Taking Integrated Care Systems to the next level

Phil Hope of the Health Devolution Commission looks at emerging best practice approaches for Integrated Care Systems, including five key financial design principles that reflect collaboration rather than competition.

Integrated Care Systems are developing their unique purpose including shared outcomes, establishing new collaborative cultures, focusing on place-based ways of working, creating new governance and accountability structures, and designing new financial regimes.

These were the key messages heard loud and clear at the recent meeting of the Health Devolution Commission which heard from four Integrated Care Board chairs as well as the Chief Delivery Officer for NHS England and senior spokespersons from the Local Government Association and NHS Confederation.

The mood was upbeat and optimistic, with all those taking part in the meeting chaired by Andy Burnham and Norman Lamb feeling positive about the potential of Integrated Care Systems (ICSs) to herald a wholly new approach to our health and wellbeing as a nation despite a range of immediate challenges facing the NHS and social care. There was a strong sense that ICSs are genuinely transformational and a real confidence they have a high level of support among local and national leaders across all sectors. A full report of the meeting is available here.

Agreeing a set of shared outcomes is central to the new system and we heard from Naomi Eisenstadt, Chair of Northamptonshire ICS Board, that these may be best structured around a Life Stage approach of ‘Start Well, Stay Well, Age Well', that includes reducing local population health inequalities.  The focus on place being at the heart of the new system was emphasised, with ICSs aiming, over time, to maximise delegation of the ICS non-hospital spend to place-based partnerships responsible for delivering the agreed shared outcomes.

The Commission heard from Richard Douglas, Chair of South East London ICS Board about five key financial design principles within ICSs that reflect collaboration rather than competition as the new organising principle. ICSs would work best by seeking to remove financial disincentives to achieving its shared outcomes; create maximum funding certainty for providers; maximise financial delegation to providers and place boards; maximise flexibility in spending (but protect long-term prevention investment); and ensure full budgetary transparency.

The broad scope of the four primary aims of ICSs was warmly welcomed, particularly the emphasis on the NHS's role in supporting the broader social and economic development of the communities they serve. The importance of hospitals acting as anchor institutions in partnerships with others to help address population health inequalities in local areas was seen as vital. Richard Leese, Chair of the Greater Manchester ICS Board, felt the pandemic had shown that wealth and health are not in competition with each other, but in fact are mutually supporting - work and pay should be viewed as health outcomes.

The permissive nature of the legal framework for ICS was welcomed as providing opportunities for ‘desirable variation' in the way local areas organise themselves. The governance and accountability arrangements highlighted by Cathy Elliot, Chair of the West Yorkshire ICS Board, were clearly illustrated in a very useful ‘functions and decisions' map so all partners could see how they were involved in the system.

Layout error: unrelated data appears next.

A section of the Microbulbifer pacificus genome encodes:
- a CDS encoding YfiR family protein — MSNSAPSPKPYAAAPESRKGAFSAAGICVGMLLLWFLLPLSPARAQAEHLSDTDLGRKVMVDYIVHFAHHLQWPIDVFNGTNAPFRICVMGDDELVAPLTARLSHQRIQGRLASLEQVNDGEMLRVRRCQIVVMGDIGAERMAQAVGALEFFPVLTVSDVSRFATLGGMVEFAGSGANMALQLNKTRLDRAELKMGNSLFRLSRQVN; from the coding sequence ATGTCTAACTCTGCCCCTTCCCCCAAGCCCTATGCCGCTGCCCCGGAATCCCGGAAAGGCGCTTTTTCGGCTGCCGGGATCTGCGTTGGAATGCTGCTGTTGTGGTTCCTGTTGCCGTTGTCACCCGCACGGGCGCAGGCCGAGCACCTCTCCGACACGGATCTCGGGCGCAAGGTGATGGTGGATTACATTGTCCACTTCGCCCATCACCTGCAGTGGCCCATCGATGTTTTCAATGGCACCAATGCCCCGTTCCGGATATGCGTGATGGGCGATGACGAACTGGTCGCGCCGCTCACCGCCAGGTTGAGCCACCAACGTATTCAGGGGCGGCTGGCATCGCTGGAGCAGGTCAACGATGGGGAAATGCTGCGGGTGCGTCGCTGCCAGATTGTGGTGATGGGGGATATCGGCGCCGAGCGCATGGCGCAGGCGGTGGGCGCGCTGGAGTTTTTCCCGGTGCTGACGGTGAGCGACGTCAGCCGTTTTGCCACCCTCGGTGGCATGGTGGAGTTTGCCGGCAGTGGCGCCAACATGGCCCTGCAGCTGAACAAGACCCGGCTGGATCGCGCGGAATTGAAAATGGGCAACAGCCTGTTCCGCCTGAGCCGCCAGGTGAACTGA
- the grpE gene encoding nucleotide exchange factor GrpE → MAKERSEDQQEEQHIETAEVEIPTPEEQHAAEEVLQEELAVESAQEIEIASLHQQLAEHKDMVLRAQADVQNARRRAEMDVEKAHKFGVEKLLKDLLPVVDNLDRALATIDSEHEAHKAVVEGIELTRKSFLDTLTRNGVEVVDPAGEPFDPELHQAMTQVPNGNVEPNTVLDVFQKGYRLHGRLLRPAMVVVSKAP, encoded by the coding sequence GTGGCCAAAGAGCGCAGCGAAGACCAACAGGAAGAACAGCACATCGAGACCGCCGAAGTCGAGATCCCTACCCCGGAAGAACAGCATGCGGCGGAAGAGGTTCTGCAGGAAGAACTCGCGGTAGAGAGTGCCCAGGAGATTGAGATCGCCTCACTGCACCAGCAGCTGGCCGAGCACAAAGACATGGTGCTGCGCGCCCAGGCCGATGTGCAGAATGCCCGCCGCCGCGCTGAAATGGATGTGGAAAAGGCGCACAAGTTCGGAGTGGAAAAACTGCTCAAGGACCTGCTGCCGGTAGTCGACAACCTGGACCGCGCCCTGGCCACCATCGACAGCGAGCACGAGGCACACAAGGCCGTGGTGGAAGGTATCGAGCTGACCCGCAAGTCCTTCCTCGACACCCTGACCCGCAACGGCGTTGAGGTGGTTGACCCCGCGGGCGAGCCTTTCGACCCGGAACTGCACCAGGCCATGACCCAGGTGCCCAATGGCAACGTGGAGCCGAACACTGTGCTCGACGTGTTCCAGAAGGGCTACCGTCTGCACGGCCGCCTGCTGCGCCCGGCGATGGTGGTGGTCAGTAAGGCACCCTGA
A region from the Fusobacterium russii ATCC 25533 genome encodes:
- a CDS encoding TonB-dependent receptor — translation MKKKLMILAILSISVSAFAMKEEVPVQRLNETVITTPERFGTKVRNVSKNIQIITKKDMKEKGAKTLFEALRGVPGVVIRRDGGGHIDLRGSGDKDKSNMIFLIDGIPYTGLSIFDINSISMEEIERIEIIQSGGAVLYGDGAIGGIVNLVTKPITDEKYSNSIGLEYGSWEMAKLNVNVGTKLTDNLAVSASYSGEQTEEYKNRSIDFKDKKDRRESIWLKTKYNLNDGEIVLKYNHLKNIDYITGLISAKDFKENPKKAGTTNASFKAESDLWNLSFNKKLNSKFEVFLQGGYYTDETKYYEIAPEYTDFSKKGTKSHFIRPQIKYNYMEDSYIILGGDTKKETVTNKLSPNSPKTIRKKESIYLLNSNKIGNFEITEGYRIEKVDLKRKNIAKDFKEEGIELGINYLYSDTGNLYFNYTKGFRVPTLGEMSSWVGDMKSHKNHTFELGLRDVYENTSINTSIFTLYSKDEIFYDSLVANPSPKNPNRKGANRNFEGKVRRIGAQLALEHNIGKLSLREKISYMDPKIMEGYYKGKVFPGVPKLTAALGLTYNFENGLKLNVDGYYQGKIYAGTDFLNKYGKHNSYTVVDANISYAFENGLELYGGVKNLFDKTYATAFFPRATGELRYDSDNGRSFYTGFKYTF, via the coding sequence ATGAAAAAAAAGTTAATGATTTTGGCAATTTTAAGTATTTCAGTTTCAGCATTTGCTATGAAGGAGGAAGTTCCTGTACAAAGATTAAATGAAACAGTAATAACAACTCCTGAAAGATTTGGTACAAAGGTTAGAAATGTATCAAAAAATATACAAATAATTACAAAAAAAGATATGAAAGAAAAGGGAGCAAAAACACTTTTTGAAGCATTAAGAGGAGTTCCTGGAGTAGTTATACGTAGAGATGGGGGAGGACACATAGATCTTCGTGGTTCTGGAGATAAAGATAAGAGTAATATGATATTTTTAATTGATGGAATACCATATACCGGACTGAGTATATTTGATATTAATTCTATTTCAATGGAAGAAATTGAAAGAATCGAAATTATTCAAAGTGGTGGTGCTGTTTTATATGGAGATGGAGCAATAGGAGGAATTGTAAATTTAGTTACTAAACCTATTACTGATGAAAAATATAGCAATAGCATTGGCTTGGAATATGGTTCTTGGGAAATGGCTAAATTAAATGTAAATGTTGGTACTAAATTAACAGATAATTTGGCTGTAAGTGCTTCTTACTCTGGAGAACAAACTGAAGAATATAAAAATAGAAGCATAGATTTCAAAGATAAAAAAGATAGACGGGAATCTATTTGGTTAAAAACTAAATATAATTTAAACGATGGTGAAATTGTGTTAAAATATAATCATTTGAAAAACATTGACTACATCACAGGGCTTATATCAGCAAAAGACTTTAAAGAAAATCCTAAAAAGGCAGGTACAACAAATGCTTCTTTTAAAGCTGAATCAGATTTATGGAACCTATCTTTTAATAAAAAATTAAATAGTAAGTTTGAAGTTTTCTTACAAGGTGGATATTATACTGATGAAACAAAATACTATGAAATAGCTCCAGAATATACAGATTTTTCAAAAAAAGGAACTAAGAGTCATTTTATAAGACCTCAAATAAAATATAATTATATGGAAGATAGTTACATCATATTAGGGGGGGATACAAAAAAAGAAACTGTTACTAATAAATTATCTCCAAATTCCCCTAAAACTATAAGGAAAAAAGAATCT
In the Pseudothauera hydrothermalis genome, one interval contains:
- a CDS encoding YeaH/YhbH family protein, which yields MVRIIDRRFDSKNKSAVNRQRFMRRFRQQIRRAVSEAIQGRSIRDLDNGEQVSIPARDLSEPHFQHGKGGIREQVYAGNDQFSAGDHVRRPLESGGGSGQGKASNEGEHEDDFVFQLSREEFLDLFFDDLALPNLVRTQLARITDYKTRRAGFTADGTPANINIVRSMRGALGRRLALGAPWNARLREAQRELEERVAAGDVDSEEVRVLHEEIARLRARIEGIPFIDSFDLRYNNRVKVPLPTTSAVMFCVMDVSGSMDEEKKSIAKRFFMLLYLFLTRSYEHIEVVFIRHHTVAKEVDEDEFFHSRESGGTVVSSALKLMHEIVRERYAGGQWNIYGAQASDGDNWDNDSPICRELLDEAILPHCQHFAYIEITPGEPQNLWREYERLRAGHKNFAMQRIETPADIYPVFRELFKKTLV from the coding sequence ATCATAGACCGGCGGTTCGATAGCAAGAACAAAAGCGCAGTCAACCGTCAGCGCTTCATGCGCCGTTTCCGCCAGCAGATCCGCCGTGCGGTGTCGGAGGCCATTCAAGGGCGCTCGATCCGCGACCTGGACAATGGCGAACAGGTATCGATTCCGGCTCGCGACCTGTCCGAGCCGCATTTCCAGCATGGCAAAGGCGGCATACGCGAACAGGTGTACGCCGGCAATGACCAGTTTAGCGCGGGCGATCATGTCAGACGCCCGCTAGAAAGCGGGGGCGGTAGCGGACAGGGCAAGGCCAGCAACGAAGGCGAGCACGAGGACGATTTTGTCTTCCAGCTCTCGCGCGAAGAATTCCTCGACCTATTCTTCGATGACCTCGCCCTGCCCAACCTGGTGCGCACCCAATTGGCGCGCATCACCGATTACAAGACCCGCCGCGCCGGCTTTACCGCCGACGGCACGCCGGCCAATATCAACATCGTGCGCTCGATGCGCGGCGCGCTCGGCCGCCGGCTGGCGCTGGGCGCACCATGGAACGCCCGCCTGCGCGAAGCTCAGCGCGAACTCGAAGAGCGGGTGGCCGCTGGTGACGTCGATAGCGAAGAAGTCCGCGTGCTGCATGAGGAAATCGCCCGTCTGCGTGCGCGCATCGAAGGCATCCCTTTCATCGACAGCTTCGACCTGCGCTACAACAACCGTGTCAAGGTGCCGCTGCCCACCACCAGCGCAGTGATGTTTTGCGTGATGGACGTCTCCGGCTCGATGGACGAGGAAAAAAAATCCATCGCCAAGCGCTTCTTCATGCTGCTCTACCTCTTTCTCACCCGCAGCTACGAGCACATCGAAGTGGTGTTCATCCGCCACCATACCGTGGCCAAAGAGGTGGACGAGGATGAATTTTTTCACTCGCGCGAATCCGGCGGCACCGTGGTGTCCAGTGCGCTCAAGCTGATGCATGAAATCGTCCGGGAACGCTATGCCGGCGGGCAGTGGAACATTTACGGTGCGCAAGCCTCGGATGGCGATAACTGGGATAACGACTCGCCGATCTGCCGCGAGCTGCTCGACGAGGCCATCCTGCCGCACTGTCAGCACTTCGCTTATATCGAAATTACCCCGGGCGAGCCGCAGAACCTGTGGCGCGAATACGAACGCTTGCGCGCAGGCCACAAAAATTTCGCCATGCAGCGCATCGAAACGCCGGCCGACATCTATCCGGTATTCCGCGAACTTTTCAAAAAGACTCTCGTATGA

In SE London, the Integrated Care Partnership is seen as having the job of holding the Integrated Care board and other partners to account for delivering the IC strategy created by the partnership. It will do this by publicly assessing whether the Board's plan satisfies four key questions: does the plan reflect the integrated care strategy; is the plan financially viable; is the plan consistent with the commitment to reducing health inequalities; and does the plan reflect local population priorities? And there is a ‘stop the clock' mechanism to review and amend the plan if needed.

Whilst the mood was one of optimism, the Commission also heard that significant challenges remain to be addressed as ICSs become statutory bodies and implement their new ways of working. Pressure on the NHS to reduce the treatment backlog, social care chronic underfunding, significant workforce shortages, low pay and worsening national economic conditions will conspire to make the introduction of change that much harder.

And there are still many unresolved system issues requiring attention such as the role of Primary Care Networks in the system, the relationship between provider collaboratives and place-based partnerships, the behaviour of the regulators, the differing reward regimes for system leaders, and identifying what really works in ‘shifting the curve' on improving the public's health.

The Commission will play its part in highlighting best practice over the coming months. In June it will take an in-depth look at how ICSs can act to reduce health inequalities, improve the health and wellbeing of children and young people, and ensure the best services in mental health and for people with learning disabilities. If you would like to be invited to this meeting please email Director of the Health Devolution Commission

Phil Hope is a member of the Health Devolution Commission secretariat and a former minister for care services


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